NEW DELHI: Almost at the stroke of the midnight hour in Kabul, the Presidential Palace announced Ashraf Ghani had signed a decree for a conditional, phased prisoner swap with the Taliban, as promised during his swearing-in a day earlier. The move reverses a refusal to do so till Intra-Afghan Talks (IAT) begin with the Taliban. President Ghani had initially thumbed his nose at a clause in the Doha U.S.-Taliban deal signed on February 29 for the swap of 5,000 jailed Taliban members for 1,000 security and government personnel. Presidential spokesperson Sediq Sediqqi outlined the proposed release of Taliban prisoners in several tweets, saying 1,500 would be freed from March 14 (100 a day over 15 days). The rest of the 3,500 will be released in groups of 500 every two weeks after the start of IAT (face-to-face talks between a government appointed team and the Taliban). With the Taliban stepping up attacks post a seven-day Reduction in Violence (RiV) before the Doha deal, President Ghani has two more conditions in his decree: A concrete RiV and all those released must give a written pledge not to return to the battlefield. How that will be enforced or verified is not clear.
In its first reaction to the presidential decree, the Taliban has said the swap plan is not satisfactory, adding that all 5,000 should be released before the beginning of IAT.
Earlier, its Doha political office spokesperson Suhail Shaheen tweeted: “We handed over to the U.S. team a detailed list of 5,000 prisoners that none can tamper with. Our condition is that the detainees are acceptable only if verified by our team, whether they are handed over to us in an open rural area or in the premises of prisons. Also, they must be those detainees whose names are included in the list.”
After prevaricating, the U.S has not only endorsed President Ghani’s second term but is pushing for a reduction in continuing attacks. In a statement, the State Department called “the current high level of violence by the Taliban unacceptable”, adding, “We acknowledge the Taliban have taken steps to stop attacks against the Coalition and in cities. But they are killing too many Afghans in the countryside. This must change. Violence at these levels risks drawing both sides into a vicious cycle, serves no one, and undermines peace.”
Arm-twisting and persuading both sides literally around the clock is the man at the centre of the peace efforts: U.S. Special Representative Zalmay Khalilzad. He “urged the two sides to sit down immediately for talks on this issue in Doha to work out the details. “The Afghan government has agreed to do so. When implemented, this will be a significant step in the peace process. Despite these signs of progress, violence by the Taliban remains too high. We expect the Taliban to adhere to its commitments to reduce violence in order to allow for the release of prisoners to be implemented smoothly and the peace process to succeed.”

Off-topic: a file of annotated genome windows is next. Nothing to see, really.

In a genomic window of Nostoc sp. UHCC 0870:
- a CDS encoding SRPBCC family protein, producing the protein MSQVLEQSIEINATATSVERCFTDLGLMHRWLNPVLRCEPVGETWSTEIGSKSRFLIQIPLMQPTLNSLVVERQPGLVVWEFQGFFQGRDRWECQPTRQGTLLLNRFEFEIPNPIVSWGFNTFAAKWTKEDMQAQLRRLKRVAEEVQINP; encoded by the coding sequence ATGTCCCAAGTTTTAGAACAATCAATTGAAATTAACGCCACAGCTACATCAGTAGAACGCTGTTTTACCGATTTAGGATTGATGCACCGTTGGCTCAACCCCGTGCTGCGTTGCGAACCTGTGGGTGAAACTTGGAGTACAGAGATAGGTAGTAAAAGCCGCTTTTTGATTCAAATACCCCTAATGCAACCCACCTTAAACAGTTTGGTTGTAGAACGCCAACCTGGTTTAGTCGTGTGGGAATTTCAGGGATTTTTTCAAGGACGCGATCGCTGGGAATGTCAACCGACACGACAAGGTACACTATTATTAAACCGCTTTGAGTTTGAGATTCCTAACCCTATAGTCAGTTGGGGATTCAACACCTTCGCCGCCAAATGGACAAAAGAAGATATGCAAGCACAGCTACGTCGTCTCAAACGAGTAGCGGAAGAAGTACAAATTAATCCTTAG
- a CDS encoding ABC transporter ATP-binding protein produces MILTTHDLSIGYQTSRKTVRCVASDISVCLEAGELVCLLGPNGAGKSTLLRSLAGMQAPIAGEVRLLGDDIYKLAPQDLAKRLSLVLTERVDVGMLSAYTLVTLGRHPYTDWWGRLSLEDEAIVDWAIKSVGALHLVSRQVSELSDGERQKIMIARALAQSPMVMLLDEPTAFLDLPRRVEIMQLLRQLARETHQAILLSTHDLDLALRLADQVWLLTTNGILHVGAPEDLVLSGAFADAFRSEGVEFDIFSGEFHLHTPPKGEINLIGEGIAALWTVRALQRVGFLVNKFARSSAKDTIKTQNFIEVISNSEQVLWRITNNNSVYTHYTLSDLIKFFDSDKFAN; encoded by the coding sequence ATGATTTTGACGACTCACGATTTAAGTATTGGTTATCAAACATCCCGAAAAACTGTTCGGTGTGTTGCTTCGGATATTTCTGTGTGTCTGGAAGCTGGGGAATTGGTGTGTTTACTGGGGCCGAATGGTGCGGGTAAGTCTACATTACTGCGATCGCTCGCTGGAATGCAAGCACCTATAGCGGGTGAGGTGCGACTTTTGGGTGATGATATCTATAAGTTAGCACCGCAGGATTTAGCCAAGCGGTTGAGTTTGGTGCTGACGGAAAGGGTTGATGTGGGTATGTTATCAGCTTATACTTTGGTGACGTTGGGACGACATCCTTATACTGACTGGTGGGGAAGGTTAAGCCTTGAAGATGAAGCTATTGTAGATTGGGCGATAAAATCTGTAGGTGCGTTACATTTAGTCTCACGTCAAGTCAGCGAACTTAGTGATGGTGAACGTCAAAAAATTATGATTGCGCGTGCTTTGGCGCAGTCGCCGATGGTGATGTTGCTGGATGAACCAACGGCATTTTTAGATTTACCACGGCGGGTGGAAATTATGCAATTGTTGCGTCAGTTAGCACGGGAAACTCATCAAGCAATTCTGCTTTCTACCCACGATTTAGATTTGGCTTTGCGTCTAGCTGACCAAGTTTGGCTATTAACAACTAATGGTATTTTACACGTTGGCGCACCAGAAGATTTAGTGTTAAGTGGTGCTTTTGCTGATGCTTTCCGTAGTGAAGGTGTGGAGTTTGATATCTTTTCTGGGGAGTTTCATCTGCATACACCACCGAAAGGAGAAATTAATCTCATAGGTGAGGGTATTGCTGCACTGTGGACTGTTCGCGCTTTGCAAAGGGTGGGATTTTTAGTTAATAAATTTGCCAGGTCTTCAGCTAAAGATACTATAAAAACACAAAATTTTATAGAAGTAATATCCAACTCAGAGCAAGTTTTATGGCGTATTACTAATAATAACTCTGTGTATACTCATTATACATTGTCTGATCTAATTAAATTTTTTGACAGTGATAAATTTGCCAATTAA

Afghan born Khalilzad, who has been U.S. Ambassador in Kabul, Baghdad and the UN has another task. He has to deal with two Afghan ‘Presidents’. Dr Abdullah Abdullah, the Chief Executive in the National Unity Government held a parallel swearing-in on Monday declaring victory on the basis of ‘clean votes’ and saying he is ‘determined to form an inclusive government soon.’
Here too Ambassador Khalilzad is playing shuttle diplomacy 24×7 and his boss, Secretary of State Mike Pompeo, has “strongly opposed any action to establish a parallel government and any use of force to resolve political differences.” Indicating that the door to some sort of a compromise is still open, State Department Spokesperson Morgan Ortagus noted, “While preparations for intra-Afghan negotiations are underway, the Presidential electoral crisis in Afghanistan has delayed the naming of a national negotiating team. President Ghani has told us he is consulting with Dr Abdullah and other Afghan leaders and will announce an inclusive team in the coming few days.” Which means today’s date set for IAT is delayed.
Meanwhile, the bilateral U.S.-Taliban deal has become a multinational agreement with the U.N. Security Council in a rare unanimous vote recognising it as part of “significant steps towards ending the war” in Afghanistan and to provide “sustained support” to achieve peace through negotiations. This paves the way towards a clause in the Doha deal that sets out a conditional timeline for removal of UN sanctions (by 29 May 2020) and U.S. sanctions (by 27 August 2020) imposed on members of the Taliban.
Without trivialising the blood spilt and lives lost or the tough terrain ahead, the back and forth between the players resembles one of the marathon rallies between legendary tennis players Bjorn Borg and John McEnroe with the ball constantly and almost endlessly being put back in each other’s court. A tennis match has to have only one winner and the long road ahead in Afghanistan will determine if peace is that winner.